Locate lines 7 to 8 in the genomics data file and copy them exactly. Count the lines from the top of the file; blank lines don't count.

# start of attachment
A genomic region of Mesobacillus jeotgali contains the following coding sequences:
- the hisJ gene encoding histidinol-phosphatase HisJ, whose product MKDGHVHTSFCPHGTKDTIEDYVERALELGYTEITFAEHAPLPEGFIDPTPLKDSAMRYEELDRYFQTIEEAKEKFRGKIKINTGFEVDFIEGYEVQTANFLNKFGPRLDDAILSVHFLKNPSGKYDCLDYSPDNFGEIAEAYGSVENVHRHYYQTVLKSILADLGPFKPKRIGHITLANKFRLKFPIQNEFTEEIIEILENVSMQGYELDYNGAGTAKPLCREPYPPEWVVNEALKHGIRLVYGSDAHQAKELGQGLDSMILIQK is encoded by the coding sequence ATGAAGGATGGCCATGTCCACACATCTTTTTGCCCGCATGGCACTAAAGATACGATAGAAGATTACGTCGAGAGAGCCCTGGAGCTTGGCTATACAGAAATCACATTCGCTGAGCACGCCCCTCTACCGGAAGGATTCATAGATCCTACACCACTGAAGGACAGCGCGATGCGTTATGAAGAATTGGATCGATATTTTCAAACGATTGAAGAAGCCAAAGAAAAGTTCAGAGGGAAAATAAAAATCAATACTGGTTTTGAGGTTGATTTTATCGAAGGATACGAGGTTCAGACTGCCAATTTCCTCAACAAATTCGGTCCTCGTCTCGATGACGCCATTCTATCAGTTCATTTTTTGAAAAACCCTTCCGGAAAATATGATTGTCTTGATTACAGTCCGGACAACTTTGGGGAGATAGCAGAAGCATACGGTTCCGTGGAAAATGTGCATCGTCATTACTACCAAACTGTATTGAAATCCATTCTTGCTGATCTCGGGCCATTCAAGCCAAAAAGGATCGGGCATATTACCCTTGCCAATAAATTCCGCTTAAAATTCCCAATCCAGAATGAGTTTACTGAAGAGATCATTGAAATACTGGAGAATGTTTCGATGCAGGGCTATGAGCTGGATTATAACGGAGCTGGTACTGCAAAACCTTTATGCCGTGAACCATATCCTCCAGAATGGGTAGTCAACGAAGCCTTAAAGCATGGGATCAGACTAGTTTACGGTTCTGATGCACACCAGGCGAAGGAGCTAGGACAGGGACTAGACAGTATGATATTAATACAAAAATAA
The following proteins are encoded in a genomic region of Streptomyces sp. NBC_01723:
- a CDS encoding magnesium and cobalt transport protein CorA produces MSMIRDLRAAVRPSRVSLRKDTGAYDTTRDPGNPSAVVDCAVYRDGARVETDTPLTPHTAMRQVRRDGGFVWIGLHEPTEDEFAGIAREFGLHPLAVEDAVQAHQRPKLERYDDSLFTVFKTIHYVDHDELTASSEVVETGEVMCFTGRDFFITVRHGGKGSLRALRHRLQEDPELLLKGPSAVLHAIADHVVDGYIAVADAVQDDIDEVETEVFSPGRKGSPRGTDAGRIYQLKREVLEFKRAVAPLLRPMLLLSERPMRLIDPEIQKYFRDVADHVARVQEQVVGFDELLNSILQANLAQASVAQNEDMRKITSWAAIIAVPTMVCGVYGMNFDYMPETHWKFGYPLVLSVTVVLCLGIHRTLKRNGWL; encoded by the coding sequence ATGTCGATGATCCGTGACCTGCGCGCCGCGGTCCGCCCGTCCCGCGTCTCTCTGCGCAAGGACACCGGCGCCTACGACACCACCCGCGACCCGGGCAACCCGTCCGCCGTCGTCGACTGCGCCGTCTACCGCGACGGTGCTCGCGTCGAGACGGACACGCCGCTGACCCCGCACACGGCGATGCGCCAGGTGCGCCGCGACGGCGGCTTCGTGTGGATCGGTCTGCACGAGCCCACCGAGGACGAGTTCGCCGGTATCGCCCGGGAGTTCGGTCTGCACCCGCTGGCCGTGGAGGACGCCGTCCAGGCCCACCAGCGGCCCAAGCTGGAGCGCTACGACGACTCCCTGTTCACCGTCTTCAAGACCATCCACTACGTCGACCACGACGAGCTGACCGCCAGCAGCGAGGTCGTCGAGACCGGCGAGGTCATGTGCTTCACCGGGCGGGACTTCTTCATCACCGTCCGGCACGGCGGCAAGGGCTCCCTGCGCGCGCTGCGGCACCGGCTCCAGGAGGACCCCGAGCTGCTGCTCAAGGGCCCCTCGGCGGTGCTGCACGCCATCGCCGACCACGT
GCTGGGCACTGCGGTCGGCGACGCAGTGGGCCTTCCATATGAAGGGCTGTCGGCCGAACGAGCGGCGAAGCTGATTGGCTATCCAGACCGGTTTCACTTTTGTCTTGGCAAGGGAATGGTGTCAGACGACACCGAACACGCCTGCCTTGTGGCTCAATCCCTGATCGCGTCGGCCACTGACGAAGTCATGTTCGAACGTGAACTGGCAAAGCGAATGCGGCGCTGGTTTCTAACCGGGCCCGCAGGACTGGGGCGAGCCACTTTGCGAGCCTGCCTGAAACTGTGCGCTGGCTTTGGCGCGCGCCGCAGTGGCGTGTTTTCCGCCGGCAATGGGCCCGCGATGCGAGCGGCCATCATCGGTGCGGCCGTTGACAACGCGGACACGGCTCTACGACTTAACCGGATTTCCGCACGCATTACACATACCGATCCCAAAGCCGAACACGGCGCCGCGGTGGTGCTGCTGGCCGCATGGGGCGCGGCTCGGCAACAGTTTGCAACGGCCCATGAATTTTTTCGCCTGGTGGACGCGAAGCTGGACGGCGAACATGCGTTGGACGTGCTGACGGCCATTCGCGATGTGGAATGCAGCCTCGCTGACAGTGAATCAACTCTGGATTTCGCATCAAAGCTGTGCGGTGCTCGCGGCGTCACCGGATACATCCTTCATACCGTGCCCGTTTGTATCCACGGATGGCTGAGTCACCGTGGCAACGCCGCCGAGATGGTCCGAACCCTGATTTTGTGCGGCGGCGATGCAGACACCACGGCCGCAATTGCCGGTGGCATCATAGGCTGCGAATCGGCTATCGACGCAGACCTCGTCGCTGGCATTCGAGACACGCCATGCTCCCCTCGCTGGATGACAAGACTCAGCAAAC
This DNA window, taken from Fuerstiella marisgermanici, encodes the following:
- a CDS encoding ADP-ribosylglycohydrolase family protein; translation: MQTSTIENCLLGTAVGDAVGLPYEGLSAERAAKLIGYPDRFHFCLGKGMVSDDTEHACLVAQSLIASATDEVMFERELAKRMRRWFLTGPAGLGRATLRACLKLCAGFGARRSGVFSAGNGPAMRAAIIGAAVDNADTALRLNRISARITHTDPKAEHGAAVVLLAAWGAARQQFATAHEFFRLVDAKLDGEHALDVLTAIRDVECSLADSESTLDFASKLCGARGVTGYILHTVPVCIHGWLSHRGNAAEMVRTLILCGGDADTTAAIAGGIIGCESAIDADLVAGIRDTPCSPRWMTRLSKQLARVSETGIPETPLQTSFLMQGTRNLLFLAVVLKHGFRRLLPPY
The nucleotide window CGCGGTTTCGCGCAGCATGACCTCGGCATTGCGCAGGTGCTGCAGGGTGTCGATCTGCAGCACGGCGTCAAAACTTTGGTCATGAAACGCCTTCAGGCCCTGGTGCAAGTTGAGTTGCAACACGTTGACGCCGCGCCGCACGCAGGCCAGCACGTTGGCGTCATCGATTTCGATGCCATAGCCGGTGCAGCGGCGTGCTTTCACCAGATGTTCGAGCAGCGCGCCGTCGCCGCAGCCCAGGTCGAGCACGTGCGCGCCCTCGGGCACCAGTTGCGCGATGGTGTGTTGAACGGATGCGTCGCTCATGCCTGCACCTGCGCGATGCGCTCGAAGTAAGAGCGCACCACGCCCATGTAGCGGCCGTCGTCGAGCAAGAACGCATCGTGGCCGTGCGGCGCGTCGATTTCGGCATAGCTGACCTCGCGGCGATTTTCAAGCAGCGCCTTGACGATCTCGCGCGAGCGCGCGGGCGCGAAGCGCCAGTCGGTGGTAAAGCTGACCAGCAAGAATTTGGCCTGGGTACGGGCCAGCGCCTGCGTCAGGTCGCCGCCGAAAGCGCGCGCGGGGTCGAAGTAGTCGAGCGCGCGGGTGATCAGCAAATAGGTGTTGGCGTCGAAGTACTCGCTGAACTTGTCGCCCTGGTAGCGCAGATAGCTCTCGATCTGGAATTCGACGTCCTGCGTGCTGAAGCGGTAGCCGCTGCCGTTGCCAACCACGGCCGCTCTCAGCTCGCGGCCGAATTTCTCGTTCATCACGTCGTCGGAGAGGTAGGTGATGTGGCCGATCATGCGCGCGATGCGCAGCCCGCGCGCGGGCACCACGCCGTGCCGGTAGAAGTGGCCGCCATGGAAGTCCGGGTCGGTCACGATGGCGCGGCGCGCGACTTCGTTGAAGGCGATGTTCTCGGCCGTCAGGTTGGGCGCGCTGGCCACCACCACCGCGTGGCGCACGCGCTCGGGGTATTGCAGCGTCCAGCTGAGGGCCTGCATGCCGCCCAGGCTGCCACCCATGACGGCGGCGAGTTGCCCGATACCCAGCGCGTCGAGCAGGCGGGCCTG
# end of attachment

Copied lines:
- a CDS encoding ADP-ribosylglycohydrolase family protein; translation: MQTSTIENCLLGTAVGDAVGLPYEGLSAERAAKLIGYPDRFHFCLGKGMVSDDTEHACLVAQSLIASATDEVMFERELAKRMRRWFLTGPAGLGRATLRACLKLCAGFGARRSGVFSAGNGPAMRAAIIGAAVDNADTALRLNRISARITHTDPKAEHGAAVVLLAAWGAARQQFATAHEFFRLVDAKLDGEHALDVLTAIRDVECSLADSESTLDFASKLCGARGVTGYILHTVPVCIHGWLSHRGNAAEMVRTLILCGGDADTTAAIAGGIIGCESAIDADLVAGIRDTPCSPRWMTRLSKQLARVSETGIPETPLQTSFLMQGTRNLLFLAVVLKHGFRRLLPPY
The nucleotide window CGCGGTTTCGCGCAGCATGACCTCGGCATTGCGCAGGTGCTGCAGGGTGTCGATCTGCAGCACGGCGTCAAAACTTTGGTCATGAAACGCCTTCAGGCCCTGGTGCAAGTTGAGTTGCAACACGTTGACGCCGCGCCGCACGCAGGCCAGCACGTTGGCGTCATCGATTTCGATGCCATAGCCGGTGCAGCGGCGTGCTTTCACCAGATGTTCGAGCAGCGCGCCGTCGCCGCAGCCCAGGTCGAGCACGTGCGCGCCCTCGGGCACCAGTTGCGCGATGGTGTGTTGAACGGATGCGTCGCTCATGCCTGCACCTGCGCGATGCGCTCGAAGTAAGAGCGCACCACGCCCATGTAGCGGCCGTCGTCGAGCAAGAACGCATCGTGGCCGTGCGGCGCGTCGATTTCGGCATAGCTGACCTCGCGGCGATTTTCAAGCAGCGCCTTGACGATCTCGCGCGAGCGCGCGGGCGCGAAGCGCCAGTCGGTGGTAAAGCTGACCAGCAAGAATTTGGCCTGGGTACGGGCCAGCGCCTGCGTCAGGTCGCCGCCGAAAGCGCGCGCGGGGTCGAAGTAGTCGAGCGCGCGGGTGATCAGCAAATAGGTGTTGGCGTCGAAGTACTCGCTGAACTTGTCGCCCTGGTAGCGCAGATAGCTCTCGATCTGGAATTCGACGTCCTGCGTGCTGAAGCGGTAGCCGCTGCCGTTGCCAACCACGGCCGCTCTCAGCTCGCGGCCGAATTTCTCGTTCATCACGTCGTCGGAGAGGTAGGTGATGTGGCCGATCATGCGCGCGATGCGCAGCCCGCGCGCGGGCACCACGCCGTGCCGGTAGAAGTGGCCGCCATGGAAGTCCGGGTCGGTCACGATGGCGCGGCGCGCGACTTCGTTGAAGGCGATGTTCTCGGCCGTCAGGTTGGGCGCGCTGGCCACCACCACCGCGTGGCGCACGCGCTCGGGGTATTGCAGCGTCCAGCTGAGGGCCTGCATGCCGCCCAGGCTGCCACCCATGACGGCGGCGAGTTGCCCGATACCCAGCGCGTCGAGCAGGCGGGCCTG